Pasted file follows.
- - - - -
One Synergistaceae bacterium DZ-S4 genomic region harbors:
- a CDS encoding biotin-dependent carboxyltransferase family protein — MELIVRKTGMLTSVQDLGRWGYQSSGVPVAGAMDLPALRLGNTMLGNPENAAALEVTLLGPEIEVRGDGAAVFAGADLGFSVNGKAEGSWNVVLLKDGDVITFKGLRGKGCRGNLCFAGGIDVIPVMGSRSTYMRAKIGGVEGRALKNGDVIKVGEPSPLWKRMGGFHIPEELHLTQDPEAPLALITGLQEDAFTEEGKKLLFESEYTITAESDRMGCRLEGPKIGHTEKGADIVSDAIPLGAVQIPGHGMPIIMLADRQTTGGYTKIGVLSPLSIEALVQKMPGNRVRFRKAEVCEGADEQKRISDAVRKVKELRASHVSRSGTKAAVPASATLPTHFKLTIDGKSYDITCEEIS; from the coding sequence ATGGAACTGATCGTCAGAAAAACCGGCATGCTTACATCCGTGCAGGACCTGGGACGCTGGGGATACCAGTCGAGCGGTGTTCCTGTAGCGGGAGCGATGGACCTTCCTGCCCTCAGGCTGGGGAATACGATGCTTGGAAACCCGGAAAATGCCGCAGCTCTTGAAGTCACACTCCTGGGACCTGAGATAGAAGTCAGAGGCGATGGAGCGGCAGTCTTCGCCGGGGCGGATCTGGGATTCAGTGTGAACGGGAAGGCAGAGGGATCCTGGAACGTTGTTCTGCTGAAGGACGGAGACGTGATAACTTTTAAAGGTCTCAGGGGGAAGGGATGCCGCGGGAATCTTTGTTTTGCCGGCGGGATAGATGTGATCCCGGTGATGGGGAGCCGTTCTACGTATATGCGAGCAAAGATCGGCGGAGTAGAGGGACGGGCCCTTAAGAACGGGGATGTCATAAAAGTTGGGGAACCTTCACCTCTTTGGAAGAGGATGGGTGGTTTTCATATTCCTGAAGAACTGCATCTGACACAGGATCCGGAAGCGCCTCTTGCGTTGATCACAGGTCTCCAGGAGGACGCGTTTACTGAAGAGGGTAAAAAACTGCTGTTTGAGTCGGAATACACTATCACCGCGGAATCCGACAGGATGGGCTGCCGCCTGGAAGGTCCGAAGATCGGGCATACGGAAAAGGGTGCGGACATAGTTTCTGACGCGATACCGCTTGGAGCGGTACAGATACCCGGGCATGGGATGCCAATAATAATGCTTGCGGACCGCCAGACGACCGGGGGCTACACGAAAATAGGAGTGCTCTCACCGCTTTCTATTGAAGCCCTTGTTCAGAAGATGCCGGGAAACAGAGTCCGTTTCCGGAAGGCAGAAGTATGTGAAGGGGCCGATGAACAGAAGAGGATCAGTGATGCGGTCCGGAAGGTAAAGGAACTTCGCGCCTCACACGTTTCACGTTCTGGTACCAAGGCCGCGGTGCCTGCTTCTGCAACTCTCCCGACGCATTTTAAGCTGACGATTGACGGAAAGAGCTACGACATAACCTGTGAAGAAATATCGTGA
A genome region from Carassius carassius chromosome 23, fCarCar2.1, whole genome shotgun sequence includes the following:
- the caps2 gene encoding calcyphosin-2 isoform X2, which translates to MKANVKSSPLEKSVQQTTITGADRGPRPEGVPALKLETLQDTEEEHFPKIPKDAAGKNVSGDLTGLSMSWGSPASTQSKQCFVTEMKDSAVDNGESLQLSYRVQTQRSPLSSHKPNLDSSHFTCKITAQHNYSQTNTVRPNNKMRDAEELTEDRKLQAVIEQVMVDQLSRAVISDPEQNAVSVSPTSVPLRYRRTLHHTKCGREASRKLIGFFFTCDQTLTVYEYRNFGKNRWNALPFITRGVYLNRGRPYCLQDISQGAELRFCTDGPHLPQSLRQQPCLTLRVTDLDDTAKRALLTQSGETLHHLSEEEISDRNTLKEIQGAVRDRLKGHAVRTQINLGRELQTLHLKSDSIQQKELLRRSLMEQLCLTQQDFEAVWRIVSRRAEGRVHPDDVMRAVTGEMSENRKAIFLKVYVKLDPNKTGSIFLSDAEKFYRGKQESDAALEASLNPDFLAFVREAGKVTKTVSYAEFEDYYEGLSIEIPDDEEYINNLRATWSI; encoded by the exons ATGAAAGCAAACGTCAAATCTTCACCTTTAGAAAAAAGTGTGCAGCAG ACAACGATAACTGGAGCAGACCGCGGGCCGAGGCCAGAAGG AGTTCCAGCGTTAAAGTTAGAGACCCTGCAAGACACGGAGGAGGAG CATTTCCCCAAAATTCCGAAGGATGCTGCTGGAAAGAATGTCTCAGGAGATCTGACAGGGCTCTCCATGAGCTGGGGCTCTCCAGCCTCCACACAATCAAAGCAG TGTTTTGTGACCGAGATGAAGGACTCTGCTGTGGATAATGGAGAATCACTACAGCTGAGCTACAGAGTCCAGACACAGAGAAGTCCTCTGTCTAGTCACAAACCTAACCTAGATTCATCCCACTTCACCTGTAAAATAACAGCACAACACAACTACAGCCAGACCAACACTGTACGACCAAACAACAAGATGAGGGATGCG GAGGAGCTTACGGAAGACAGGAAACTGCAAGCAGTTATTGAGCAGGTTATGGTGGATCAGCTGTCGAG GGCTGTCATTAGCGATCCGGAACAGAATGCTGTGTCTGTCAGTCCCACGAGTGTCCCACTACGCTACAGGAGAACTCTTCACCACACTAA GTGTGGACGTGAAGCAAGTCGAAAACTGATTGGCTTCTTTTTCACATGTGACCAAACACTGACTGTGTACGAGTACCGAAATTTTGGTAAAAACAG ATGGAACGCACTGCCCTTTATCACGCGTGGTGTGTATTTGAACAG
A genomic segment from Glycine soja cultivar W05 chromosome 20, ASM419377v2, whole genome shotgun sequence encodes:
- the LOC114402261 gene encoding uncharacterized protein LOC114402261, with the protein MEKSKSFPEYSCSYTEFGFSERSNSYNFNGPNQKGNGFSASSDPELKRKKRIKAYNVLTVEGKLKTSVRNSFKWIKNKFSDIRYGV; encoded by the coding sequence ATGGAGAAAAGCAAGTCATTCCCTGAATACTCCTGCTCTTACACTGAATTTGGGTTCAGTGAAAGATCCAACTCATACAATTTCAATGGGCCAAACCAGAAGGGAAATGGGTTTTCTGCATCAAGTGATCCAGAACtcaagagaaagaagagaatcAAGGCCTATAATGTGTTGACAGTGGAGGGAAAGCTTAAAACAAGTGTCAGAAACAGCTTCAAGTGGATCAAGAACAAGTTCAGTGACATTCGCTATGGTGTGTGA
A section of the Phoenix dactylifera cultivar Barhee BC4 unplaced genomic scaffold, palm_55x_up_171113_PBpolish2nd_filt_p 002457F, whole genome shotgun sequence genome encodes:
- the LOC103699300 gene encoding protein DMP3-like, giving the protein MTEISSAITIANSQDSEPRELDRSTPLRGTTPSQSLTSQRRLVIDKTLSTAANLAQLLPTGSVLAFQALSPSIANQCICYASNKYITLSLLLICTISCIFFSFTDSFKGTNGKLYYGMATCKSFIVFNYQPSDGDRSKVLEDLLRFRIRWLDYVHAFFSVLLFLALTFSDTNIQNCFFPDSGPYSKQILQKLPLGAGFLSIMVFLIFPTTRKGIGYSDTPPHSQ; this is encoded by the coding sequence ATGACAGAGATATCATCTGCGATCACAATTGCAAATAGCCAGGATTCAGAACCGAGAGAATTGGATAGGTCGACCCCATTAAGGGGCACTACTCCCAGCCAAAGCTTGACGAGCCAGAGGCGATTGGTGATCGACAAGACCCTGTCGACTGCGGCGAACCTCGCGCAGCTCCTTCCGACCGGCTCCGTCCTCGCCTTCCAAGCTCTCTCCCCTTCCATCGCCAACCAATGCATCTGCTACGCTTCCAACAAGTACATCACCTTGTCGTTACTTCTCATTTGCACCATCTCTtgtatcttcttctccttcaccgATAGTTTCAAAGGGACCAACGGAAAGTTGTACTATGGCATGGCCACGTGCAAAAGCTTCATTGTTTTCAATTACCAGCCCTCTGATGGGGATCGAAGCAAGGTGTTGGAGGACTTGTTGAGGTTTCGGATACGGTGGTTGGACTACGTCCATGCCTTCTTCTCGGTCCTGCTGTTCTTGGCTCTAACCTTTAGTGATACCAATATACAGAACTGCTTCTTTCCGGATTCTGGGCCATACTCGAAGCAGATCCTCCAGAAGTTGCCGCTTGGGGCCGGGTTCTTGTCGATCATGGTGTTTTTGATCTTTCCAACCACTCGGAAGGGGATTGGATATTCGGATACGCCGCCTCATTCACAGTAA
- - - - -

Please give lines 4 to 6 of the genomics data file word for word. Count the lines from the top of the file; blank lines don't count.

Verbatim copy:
- the caps2 gene encoding calcyphosin-2 isoform X2, which translates to MKANVKSSPLEKSVQQTTITGADRGPRPEGVPALKLETLQDTEEEHFPKIPKDAAGKNVSGDLTGLSMSWGSPASTQSKQCFVTEMKDSAVDNGESLQLSYRVQTQRSPLSSHKPNLDSSHFTCKITAQHNYSQTNTVRPNNKMRDAEELTEDRKLQAVIEQVMVDQLSRAVISDPEQNAVSVSPTSVPLRYRRTLHHTKCGREASRKLIGFFFTCDQTLTVYEYRNFGKNRWNALPFITRGVYLNRGRPYCLQDISQGAELRFCTDGPHLPQSLRQQPCLTLRVTDLDDTAKRALLTQSGETLHHLSEEEISDRNTLKEIQGAVRDRLKGHAVRTQINLGRELQTLHLKSDSIQQKELLRRSLMEQLCLTQQDFEAVWRIVSRRAEGRVHPDDVMRAVTGEMSENRKAIFLKVYVKLDPNKTGSIFLSDAEKFYRGKQESDAALEASLNPDFLAFVREAGKVTKTVSYAEFEDYYEGLSIEIPDDEEYINNLRATWSI; encoded by the exons ATGAAAGCAAACGTCAAATCTTCACCTTTAGAAAAAAGTGTGCAGCAG ACAACGATAACTGGAGCAGACCGCGGGCCGAGGCCAGAAGG AGTTCCAGCGTTAAAGTTAGAGACCCTGCAAGACACGGAGGAGGAG CATTTCCCCAAAATTCCGAAGGATGCTGCTGGAAAGAATGTCTCAGGAGATCTGACAGGGCTCTCCATGAGCTGGGGCTCTCCAGCCTCCACACAATCAAAGCAG TGTTTTGTGACCGAGATGAAGGACTCTGCTGTGGATAATGGAGAATCACTACAGCTGAGCTACAGAGTCCAGACACAGAGAAGTCCTCTGTCTAGTCACAAACCTAACCTAGATTCATCCCACTTCACCTGTAAAATAACAGCACAACACAACTACAGCCAGACCAACACTGTACGACCAAACAACAAGATGAGGGATGCG GAGGAGCTTACGGAAGACAGGAAACTGCAAGCAGTTATTGAGCAGGTTATGGTGGATCAGCTGTCGAG GGCTGTCATTAGCGATCCGGAACAGAATGCTGTGTCTGTCAGTCCCACGAGTGTCCCACTACGCTACAGGAGAACTCTTCACCACACTAA GTGTGGACGTGAAGCAAGTCGAAAACTGATTGGCTTCTTTTTCACATGTGACCAAACACTGACTGTGTACGAGTACCGAAATTTTGGTAAAAACAG ATGGAACGCACTGCCCTTTATCACGCGTGGTGTGTATTTGAACAG
A genomic segment from Glycine soja cultivar W05 chromosome 20, ASM419377v2, whole genome shotgun sequence encodes:
- the LOC114402261 gene encoding uncharacterized protein LOC114402261, with the protein MEKSKSFPEYSCSYTEFGFSERSNSYNFNGPNQKGNGFSASSDPELKRKKRIKAYNVLTVEGKLKTSVRNSFKWIKNKFSDIRYGV; encoded by the coding sequence ATGGAGAAAAGCAAGTCATTCCCTGAATACTCCTGCTCTTACACTGAATTTGGGTTCAGTGAAAGATCCAACTCATACAATTTCAATGGGCCAAACCAGAAGGGAAATGGGTTTTCTGCATCAAGTGATCCAGAACtcaagagaaagaagagaatcAAGGCCTATAATGTGTTGACAGTGGAGGGAAAGCTTAAAACAAGTGTCAGAAACAGCTTCAAGTGGATCAAGAACAAGTTCAGTGACATTCGCTATGGTGTGTGA